LeNature's investors claim gems belonging to former CEO Podlucky should be theirs
Several investors in a failed Arizona bottling facility are claiming they are entitled to a share of a cache of precious gems and jewelry that former LeNature's Corp. CEO Gregory Podlucky claims are his personal possessions, according to federal court records.
Seven people were indicted in connection with a huge fraud case involving the former Latrobe-based corporation that bilked banks and other investors out of $856 million. Four of the seven are members of the Podlucky family.
Podlucky's wife and a son were sentenced to federal prison terms for their convictions on money-laundering charges in connection with the sale of $2.8 million worth of gems through a prestigious New York auction house.
Podlucky, a former Ligonier Township resident, claims that, under the plea deal which sent him to prison for 20 years, the government agreed to allow him to keep 160 items — including a $289,000 watch encrusted with 41 diamonds.
So far, four investors have filed claims in U.S. District Court in Pittsburgh arguing they were bilked out of more than $2 million when they invested in LeNature's state-of-the-art facility in Phoenix:
• John C. Whitmore Jr. of Florida lost $1.2 million through the fraud scheme.
• Songfisher LLC, a retirement fund in South Carolina, filed a claim seeking $1.1 million, according to court records.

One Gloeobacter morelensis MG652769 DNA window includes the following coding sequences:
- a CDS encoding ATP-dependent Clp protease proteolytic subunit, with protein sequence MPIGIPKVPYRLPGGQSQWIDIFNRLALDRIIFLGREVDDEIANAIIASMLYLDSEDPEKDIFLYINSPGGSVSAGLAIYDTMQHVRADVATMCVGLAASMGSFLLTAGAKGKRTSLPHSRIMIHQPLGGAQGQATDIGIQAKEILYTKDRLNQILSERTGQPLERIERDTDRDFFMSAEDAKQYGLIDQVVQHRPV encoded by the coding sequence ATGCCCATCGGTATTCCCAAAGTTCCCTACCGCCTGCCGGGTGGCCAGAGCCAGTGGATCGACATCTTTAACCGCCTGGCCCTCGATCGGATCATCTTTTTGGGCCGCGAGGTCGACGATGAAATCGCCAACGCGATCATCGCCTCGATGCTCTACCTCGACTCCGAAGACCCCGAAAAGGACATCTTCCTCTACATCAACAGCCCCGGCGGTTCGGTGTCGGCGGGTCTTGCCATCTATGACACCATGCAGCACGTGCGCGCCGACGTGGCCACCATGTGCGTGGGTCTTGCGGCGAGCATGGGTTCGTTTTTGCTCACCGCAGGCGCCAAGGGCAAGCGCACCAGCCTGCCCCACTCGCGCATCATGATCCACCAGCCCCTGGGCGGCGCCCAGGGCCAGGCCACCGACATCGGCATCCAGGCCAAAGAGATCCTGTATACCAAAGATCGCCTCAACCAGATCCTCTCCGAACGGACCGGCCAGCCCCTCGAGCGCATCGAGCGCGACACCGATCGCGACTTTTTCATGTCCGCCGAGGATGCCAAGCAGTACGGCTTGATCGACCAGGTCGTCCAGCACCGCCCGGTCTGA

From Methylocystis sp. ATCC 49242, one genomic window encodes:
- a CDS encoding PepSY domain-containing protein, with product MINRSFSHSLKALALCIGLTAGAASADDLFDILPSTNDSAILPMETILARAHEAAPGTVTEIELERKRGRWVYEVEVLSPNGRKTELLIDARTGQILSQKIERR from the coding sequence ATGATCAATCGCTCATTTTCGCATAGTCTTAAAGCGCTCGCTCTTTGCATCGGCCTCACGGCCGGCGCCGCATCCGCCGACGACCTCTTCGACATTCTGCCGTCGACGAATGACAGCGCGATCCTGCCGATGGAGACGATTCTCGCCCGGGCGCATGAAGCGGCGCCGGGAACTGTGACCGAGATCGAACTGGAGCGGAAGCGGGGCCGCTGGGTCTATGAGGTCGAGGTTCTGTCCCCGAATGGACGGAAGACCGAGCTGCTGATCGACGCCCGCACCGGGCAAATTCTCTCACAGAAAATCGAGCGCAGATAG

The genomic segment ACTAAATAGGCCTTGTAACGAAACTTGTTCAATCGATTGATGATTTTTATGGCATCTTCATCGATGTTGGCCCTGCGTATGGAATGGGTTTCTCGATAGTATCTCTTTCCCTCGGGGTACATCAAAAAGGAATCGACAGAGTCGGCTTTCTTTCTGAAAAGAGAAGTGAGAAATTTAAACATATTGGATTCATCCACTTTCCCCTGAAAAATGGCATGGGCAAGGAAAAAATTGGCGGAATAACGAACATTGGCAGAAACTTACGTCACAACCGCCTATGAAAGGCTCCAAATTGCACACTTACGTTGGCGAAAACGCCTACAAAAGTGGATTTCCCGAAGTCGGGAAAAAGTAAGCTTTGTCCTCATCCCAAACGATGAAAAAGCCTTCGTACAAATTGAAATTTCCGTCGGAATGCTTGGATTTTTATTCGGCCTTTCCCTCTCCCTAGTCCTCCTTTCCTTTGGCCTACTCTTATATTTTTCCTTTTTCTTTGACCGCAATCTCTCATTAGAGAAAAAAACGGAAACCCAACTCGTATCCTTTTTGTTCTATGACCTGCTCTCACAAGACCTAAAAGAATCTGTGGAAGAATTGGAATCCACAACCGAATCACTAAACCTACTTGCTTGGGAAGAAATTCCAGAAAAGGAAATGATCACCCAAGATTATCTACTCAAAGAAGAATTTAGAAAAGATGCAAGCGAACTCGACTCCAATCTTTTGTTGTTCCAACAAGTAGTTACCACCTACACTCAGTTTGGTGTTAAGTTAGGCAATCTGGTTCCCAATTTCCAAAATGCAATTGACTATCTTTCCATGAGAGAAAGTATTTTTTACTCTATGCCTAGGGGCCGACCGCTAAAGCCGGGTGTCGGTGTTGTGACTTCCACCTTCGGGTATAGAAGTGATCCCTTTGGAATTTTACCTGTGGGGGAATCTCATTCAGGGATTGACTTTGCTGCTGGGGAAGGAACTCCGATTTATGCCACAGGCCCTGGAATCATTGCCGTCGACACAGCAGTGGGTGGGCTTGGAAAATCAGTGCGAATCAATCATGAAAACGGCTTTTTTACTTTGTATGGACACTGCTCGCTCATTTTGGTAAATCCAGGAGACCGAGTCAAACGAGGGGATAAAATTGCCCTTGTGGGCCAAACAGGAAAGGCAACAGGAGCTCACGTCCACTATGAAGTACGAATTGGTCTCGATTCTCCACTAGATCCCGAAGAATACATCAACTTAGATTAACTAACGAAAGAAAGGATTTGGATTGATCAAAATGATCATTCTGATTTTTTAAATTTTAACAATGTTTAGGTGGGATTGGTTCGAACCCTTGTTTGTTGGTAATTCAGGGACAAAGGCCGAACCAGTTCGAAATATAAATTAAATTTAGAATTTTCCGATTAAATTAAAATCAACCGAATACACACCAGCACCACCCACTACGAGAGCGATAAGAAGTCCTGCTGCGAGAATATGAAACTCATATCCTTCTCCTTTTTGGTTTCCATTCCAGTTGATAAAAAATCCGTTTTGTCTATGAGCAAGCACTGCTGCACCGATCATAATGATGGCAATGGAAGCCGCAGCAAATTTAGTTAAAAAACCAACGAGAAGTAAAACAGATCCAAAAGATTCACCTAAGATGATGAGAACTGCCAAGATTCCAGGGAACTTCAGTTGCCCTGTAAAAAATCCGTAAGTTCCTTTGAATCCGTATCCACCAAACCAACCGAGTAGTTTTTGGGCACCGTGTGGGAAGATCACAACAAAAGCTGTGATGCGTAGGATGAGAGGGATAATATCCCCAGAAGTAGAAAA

• Kenneth and Ginger Chrobak of Rhinelander, Wis., said they lost $50,000 in the deal but managed to recover $30,000 of their original investment. They said they were unaware of the potential recovery until they were notified by the U.S. Attorney's Office in Pittsburgh.
“We didn't know a thing until we got the letter,” Ginger Chrobak said. “It was a complete surprise to get it. We were small investors, but I felt it was worth the price of a stamp.”
When Podlucky decided to expand his Latrobe operations out West, he settled on Phoenix as the site for his newest production facility. He built a 500,000-square-foot plant and solicited investors to help him pay for it.
The investors were part of an investment trust known as a tenancy in common. Under the terms of a tenancy in common, an unlimited number of investors can hold title to property and can deed ownership to their heirs. LeNature's was forced into bankruptcy in 2006 and defaulted on its payments in Arizona, leaving investors on the hook for the mortgage.
In 2007, the investors sold their ownership stake to CBRE Global Investors for $88.5 million. The 35 investors in the deal received a total of $20 million for their investment. In May, CBRE sold the plant for $72 million.
The Phoenix operation figured prominently in the fraud scheme that sent Podlucky, his wife, son and brother to federal prison.
Krones Inc., a German-based bottling equipment manufacturer, was accused of conspiring with Podlucky to help deceive investors by inflating the cost of bottling equipment destined for the Phoenix plant by twice its actual cost. Then Krones agreed to return “excess” payments to Podlucky.
Last year, Krones agreed to pay a $15 million penalty to the federal government, plus $110 million more to settle claims against it.